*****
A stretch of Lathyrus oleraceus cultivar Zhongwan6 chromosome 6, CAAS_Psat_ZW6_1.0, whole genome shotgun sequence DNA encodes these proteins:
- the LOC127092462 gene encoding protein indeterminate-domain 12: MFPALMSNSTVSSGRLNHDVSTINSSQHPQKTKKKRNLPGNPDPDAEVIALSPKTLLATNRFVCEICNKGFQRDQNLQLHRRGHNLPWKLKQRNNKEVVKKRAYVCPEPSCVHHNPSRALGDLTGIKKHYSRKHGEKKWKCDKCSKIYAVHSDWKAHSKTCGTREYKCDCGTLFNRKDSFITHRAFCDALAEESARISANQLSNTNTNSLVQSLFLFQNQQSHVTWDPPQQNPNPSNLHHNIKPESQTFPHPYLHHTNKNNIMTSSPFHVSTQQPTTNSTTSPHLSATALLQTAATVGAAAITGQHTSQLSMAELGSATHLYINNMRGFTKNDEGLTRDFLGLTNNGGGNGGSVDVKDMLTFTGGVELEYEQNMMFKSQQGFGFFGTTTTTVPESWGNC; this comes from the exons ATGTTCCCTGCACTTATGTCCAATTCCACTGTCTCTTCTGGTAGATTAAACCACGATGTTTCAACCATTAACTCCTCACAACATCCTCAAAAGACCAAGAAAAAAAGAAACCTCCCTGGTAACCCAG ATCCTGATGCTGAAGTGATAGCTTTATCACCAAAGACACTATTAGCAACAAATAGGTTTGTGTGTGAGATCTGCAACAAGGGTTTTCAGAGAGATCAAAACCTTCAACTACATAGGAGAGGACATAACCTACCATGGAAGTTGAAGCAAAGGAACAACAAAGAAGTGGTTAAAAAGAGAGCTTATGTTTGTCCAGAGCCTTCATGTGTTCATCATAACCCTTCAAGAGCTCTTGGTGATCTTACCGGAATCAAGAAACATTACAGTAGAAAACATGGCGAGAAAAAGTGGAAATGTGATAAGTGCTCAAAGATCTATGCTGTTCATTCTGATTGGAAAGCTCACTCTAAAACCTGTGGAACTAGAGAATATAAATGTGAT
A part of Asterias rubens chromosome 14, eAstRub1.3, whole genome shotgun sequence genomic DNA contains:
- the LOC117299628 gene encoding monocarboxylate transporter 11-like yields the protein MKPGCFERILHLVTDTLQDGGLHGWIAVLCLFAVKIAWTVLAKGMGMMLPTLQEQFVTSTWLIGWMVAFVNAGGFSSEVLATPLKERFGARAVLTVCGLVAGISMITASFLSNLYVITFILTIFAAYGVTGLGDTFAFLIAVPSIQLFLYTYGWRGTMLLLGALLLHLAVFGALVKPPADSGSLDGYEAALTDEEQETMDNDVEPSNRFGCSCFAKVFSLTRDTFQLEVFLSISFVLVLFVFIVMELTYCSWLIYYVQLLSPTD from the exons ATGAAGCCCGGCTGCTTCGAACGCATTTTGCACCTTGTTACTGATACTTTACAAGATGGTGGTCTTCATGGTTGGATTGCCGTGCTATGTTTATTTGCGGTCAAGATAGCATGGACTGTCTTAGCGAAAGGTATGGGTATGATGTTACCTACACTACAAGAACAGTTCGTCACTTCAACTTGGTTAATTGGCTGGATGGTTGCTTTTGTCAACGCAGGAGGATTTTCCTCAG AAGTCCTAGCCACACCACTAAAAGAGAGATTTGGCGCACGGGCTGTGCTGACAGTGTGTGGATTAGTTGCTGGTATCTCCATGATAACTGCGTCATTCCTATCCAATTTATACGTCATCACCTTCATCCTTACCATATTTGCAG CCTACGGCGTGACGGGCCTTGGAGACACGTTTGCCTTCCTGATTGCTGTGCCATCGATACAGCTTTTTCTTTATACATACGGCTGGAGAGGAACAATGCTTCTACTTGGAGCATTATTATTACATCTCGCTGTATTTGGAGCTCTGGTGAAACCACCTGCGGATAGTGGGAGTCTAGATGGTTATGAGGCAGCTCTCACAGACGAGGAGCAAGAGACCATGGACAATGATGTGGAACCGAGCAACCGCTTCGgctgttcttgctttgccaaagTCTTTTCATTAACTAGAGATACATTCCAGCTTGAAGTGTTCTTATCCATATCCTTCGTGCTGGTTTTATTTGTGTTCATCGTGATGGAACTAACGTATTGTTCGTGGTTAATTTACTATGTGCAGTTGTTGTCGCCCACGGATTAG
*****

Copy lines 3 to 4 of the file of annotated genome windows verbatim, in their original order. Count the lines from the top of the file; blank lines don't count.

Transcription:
A part of Asterias rubens chromosome 14, eAstRub1.3, whole genome shotgun sequence genomic DNA contains:
- the LOC117299628 gene encoding monocarboxylate transporter 11-like yields the protein MKPGCFERILHLVTDTLQDGGLHGWIAVLCLFAVKIAWTVLAKGMGMMLPTLQEQFVTSTWLIGWMVAFVNAGGFSSEVLATPLKERFGARAVLTVCGLVAGISMITASFLSNLYVITFILTIFAAYGVTGLGDTFAFLIAVPSIQLFLYTYGWRGTMLLLGALLLHLAVFGALVKPPADSGSLDGYEAALTDEEQETMDNDVEPSNRFGCSCFAKVFSLTRDTFQLEVFLSISFVLVLFVFIVMELTYCSWLIYYVQLLSPTD from the exons ATGAAGCCCGGCTGCTTCGAACGCATTTTGCACCTTGTTACTGATACTTTACAAGATGGTGGTCTTCATGGTTGGATTGCCGTGCTATGTTTATTTGCGGTCAAGATAGCATGGACTGTCTTAGCGAAAGGTATGGGTATGATGTTACCTACACTACAAGAACAGTTCGTCACTTCAACTTGGTTAATTGGCTGGATGGTTGCTTTTGTCAACGCAGGAGGATTTTCCTCAG AAGTCCTAGCCACACCACTAAAAGAGAGATTTGGCGCACGGGCTGTGCTGACAGTGTGTGGATTAGTTGCTGGTATCTCCATGATAACTGCGTCATTCCTATCCAATTTATACGTCATCACCTTCATCCTTACCATATTTGCAG CCTACGGCGTGACGGGCCTTGGAGACACGTTTGCCTTCCTGATTGCTGTGCCATCGATACAGCTTTTTCTTTATACATACGGCTGGAGAGGAACAATGCTTCTACTTGGAGCATTATTATTACATCTCGCTGTATTTGGAGCTCTGGTGAAACCACCTGCGGATAGTGGGAGTCTAGATGGTTATGAGGCAGCTCTCACAGACGAGGAGCAAGAGACCATGGACAATGATGTGGAACCGAGCAACCGCTTCGgctgttcttgctttgccaaagTCTTTTCATTAACTAGAGATACATTCCAGCTTGAAGTGTTCTTATCCATATCCTTCGTGCTGGTTTTATTTGTGTTCATCGTGATGGAACTAACGTATTGTTCGTGGTTAATTTACTATGTGCAGTTGTTGTCGCCCACGGATTAG